Here’s everything you need to know about the season’s most eye-catching drink
Make An Instagram-Perfect Cocktail
The Millennial Pink trend is alive and well in 2018. It’s a blush, cotton candy-sweet, oh-so-photogenic shade that can be found on our clothes, our furniture and our luggage. While it does come in a small range of hues and intensities, you definitely know it when you see it even if you didn’t know what to name it.
After growing in popularity throughout the ‘90s and ‘00s, it shot to the number one choice of colors used by advertisers and retailers when Pantone—a US-based, world-renown color authority—named Rose Quartz one of its Colors of the Year in 2016. Since then we’ve run with this love and haven’t looked back, inventing just about every way possible to live our best lives basking in warm, peachy pink.
Maybe that helps to explain Aperol’s recent boom in popularity, as the Spritz was suddenly back on nearly every cocktail menu in bars and restaurants from Los Angeles to London last summer. A bitter, tangy Italian apéritif (an alcoholic drink traditionally enjoyed before a meal), the exact recipe is guarded by the eponymous brand but it’s a mix of orange, rhubarb, cinchona, and gentian. In other words, it’s an infusion of citrus, roots and bitter herbs that’s a very level-headed 11 percent ABV.
It can be easy to confuse Aperol with Campari: they’re similar in color and are owned by the same parent company, Gruppo Campari. Campari is also the main ingredient in two other very popular aperitifs, the Negroni and Americano. To remember the difference, just think of Aperol as Campari’s less bitter, younger sibling since it was invented in 1919—59 years after Campari—by the brothers Barbieri in Padua. Because it’s a little sweeter while still staying shy of Kool-Aid-style sugary, it’s often used as a supporting ingredient in lighter cocktails like the Spritz, which is simply three parts Prosecco, two parts Aperol and one part soda.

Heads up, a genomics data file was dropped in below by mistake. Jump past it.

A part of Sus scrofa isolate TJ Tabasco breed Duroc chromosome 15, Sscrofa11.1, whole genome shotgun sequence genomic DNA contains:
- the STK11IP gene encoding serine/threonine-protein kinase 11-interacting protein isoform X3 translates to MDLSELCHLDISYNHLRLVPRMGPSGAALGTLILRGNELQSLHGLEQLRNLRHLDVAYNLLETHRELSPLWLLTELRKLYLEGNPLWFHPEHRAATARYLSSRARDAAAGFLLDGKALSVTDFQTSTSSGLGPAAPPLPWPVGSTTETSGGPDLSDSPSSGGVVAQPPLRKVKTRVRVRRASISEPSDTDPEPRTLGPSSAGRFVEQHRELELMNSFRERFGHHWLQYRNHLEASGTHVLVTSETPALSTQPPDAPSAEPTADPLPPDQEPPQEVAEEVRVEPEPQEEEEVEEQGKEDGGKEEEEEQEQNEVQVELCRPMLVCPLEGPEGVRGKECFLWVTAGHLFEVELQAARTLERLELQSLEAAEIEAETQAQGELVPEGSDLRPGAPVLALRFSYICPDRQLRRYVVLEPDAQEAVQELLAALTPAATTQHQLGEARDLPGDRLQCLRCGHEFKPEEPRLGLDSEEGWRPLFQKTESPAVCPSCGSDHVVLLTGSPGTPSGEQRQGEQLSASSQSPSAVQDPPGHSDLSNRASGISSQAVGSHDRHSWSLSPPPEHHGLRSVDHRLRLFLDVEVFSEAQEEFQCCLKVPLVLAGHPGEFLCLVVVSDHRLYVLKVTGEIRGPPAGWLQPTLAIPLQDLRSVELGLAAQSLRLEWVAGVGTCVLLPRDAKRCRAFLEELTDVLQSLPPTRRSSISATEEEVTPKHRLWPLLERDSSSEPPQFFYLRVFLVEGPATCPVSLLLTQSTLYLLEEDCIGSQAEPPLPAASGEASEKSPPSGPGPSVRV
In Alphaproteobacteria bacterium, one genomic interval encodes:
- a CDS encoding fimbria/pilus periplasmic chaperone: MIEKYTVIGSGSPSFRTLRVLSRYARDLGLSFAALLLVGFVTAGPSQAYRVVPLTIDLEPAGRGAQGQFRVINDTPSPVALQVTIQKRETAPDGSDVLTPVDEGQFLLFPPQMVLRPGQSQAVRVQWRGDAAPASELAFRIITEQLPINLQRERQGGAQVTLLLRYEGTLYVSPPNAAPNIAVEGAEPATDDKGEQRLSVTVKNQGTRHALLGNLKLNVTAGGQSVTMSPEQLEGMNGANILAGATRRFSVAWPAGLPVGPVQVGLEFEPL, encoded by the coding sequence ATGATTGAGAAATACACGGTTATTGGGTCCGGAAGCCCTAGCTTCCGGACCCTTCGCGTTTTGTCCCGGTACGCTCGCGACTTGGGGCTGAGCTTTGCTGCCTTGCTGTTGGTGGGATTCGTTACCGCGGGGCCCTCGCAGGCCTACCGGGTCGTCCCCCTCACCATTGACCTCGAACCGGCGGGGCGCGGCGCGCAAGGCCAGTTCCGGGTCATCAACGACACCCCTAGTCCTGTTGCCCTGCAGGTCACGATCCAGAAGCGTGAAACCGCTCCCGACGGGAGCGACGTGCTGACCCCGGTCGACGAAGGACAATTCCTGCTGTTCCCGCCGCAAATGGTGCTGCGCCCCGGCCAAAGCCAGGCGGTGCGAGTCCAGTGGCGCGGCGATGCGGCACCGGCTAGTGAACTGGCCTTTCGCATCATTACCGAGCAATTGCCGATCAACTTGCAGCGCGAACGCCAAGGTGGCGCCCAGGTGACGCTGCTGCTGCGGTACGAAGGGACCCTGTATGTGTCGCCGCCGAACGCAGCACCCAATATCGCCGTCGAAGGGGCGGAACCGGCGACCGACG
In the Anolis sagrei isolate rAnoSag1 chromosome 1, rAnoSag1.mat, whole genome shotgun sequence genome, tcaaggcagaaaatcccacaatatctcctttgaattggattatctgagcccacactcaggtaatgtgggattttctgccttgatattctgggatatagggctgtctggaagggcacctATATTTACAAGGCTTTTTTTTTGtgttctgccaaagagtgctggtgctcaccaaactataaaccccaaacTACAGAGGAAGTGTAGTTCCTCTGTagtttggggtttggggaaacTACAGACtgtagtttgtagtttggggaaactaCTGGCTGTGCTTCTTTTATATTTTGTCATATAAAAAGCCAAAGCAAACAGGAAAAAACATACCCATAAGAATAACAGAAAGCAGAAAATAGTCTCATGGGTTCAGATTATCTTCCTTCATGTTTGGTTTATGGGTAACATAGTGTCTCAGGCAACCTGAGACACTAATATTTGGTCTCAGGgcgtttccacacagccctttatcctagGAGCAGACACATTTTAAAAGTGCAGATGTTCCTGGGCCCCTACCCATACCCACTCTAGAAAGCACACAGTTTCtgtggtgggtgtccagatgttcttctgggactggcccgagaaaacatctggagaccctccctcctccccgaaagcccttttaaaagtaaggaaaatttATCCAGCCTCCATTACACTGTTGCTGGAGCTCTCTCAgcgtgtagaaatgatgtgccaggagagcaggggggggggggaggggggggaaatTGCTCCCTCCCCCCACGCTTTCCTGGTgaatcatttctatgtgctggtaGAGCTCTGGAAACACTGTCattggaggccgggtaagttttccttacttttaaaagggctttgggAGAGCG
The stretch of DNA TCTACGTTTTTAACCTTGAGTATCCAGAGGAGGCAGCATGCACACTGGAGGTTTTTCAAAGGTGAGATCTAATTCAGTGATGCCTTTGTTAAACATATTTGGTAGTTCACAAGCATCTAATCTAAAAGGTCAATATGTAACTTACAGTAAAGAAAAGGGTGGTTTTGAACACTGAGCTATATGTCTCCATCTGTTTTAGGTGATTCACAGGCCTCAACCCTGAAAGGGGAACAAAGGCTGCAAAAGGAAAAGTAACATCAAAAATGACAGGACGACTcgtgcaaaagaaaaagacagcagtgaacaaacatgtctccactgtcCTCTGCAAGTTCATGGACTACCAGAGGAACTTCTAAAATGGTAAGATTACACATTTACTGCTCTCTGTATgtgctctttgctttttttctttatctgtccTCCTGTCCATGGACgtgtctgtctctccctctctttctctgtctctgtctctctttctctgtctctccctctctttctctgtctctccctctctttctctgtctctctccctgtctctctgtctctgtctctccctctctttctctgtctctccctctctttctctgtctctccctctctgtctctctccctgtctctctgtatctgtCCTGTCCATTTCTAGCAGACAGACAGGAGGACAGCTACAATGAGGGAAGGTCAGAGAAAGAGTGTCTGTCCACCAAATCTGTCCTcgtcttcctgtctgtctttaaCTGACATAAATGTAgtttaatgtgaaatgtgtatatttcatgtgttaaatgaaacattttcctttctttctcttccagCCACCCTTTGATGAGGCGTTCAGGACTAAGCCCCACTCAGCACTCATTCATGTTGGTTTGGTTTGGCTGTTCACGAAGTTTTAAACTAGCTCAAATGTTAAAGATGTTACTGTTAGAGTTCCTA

Recently though, Aperol’s been tinting heavier-hitting cocktails found in some New York City bars like Brooklyn’s Le Fanfare and Greenwich Village’s Analogue. The latter serves a few booze-forward drinks with the ingredient, but the Millennial Pink one that’s sure to rack up likes on Instagram is Rosemary’s Maybe. As easy on the eyes as it is going down, you can shake up a few and post to your heart’s content with this recipe:
1.5 oz Reyka Vodka
2.0 oz oleo saccharum (orange drank!)
0.5 oz lemon juice
0.5 oz Aperol
Shake with a rosemary sprig, double strain over crushed ice and garnish with a rosemary sprig.
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